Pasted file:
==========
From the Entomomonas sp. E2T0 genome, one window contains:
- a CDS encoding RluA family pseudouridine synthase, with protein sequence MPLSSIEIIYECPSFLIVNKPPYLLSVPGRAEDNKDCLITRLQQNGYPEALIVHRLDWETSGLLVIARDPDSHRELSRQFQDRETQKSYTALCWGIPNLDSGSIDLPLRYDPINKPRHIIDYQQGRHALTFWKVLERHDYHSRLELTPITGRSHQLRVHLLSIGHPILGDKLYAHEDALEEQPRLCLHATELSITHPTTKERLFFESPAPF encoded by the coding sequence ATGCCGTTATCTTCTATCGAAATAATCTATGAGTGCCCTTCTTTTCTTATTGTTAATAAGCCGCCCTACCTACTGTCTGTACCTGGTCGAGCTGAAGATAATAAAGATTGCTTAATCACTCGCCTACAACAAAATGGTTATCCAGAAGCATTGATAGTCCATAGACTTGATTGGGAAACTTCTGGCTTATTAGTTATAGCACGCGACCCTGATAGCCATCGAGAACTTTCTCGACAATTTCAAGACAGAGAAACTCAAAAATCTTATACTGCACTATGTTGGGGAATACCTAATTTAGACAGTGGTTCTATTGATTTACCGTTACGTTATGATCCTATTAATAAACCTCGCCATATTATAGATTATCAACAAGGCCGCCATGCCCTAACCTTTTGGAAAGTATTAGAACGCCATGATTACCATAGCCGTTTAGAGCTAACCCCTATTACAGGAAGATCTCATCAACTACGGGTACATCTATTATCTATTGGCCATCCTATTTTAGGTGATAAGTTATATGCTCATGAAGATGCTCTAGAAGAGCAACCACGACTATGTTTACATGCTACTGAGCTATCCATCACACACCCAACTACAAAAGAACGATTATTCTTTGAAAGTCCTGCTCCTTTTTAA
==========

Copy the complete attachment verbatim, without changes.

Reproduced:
From the Entomomonas sp. E2T0 genome, one window contains:
- a CDS encoding RluA family pseudouridine synthase, with protein sequence MPLSSIEIIYECPSFLIVNKPPYLLSVPGRAEDNKDCLITRLQQNGYPEALIVHRLDWETSGLLVIARDPDSHRELSRQFQDRETQKSYTALCWGIPNLDSGSIDLPLRYDPINKPRHIIDYQQGRHALTFWKVLERHDYHSRLELTPITGRSHQLRVHLLSIGHPILGDKLYAHEDALEEQPRLCLHATELSITHPTTKERLFFESPAPF encoded by the coding sequence ATGCCGTTATCTTCTATCGAAATAATCTATGAGTGCCCTTCTTTTCTTATTGTTAATAAGCCGCCCTACCTACTGTCTGTACCTGGTCGAGCTGAAGATAATAAAGATTGCTTAATCACTCGCCTACAACAAAATGGTTATCCAGAAGCATTGATAGTCCATAGACTTGATTGGGAAACTTCTGGCTTATTAGTTATAGCACGCGACCCTGATAGCCATCGAGAACTTTCTCGACAATTTCAAGACAGAGAAACTCAAAAATCTTATACTGCACTATGTTGGGGAATACCTAATTTAGACAGTGGTTCTATTGATTTACCGTTACGTTATGATCCTATTAATAAACCTCGCCATATTATAGATTATCAACAAGGCCGCCATGCCCTAACCTTTTGGAAAGTATTAGAACGCCATGATTACCATAGCCGTTTAGAGCTAACCCCTATTACAGGAAGATCTCATCAACTACGGGTACATCTATTATCTATTGGCCATCCTATTTTAGGTGATAAGTTATATGCTCATGAAGATGCTCTAGAAGAGCAACCACGACTATGTTTACATGCTACTGAGCTATCCATCACACACCCAACTACAAAAGAACGATTATTCTTTGAAAGTCCTGCTCCTTTTTAA